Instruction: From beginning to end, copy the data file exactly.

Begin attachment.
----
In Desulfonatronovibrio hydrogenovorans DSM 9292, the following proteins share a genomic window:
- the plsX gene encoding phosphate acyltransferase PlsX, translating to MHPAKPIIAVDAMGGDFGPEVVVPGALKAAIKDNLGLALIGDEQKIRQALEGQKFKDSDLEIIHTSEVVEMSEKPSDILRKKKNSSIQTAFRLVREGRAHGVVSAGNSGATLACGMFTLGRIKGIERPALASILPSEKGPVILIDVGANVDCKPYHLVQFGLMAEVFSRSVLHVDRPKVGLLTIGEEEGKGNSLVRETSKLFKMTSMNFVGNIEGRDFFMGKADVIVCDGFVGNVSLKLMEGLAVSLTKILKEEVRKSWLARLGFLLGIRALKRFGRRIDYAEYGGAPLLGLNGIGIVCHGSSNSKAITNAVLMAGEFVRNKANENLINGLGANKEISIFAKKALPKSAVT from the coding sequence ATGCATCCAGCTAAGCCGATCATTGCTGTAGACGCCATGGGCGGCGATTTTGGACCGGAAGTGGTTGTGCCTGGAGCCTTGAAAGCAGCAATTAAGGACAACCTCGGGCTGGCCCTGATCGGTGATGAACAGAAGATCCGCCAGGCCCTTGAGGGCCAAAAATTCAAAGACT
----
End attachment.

In Desulfonatronovibrio hydrogenovorans DSM 9292, the following proteins share a genomic window:
- the plsX gene encoding phosphate acyltransferase PlsX, translating to MHPAKPIIAVDAMGGDFGPEVVVPGALKAAIKDNLGLALIGDEQKIRQALEGQKFKDSDLEIIHTSEVVEMSEKPSDILRKKKNSSIQTAFRLVREGRAHGVVSAGNSGATLACGMFTLGRIKGIERPALASILPSEKGPVILIDVGANVDCKPYHLVQFGLMAEVFSRSVLHVDRPKVGLLTIGEEEGKGNSLVRETSKLFKMTSMNFVGNIEGRDFFMGKADVIVCDGFVGNVSLKLMEGLAVSLTKILKEEVRKSWLARLGFLLGIRALKRFGRRIDYAEYGGAPLLGLNGIGIVCHGSSNSKAITNAVLMAGEFVRNKANENLINGLGANKEISIFAKKALPKSAVT from the coding sequence ATGCATCCAGCTAAGCCGATCATTGCTGTAGACGCCATGGGCGGCGATTTTGGACCGGAAGTGGTTGTGCCTGGAGCCTTGAAAGCAGCAATTAAGGACAACCTCGGGCTGGCCCTGATCGGTGATGAACAGAAGATCCGCCAGGCCCTTGAGGGCCAAAAATTCAAAGACT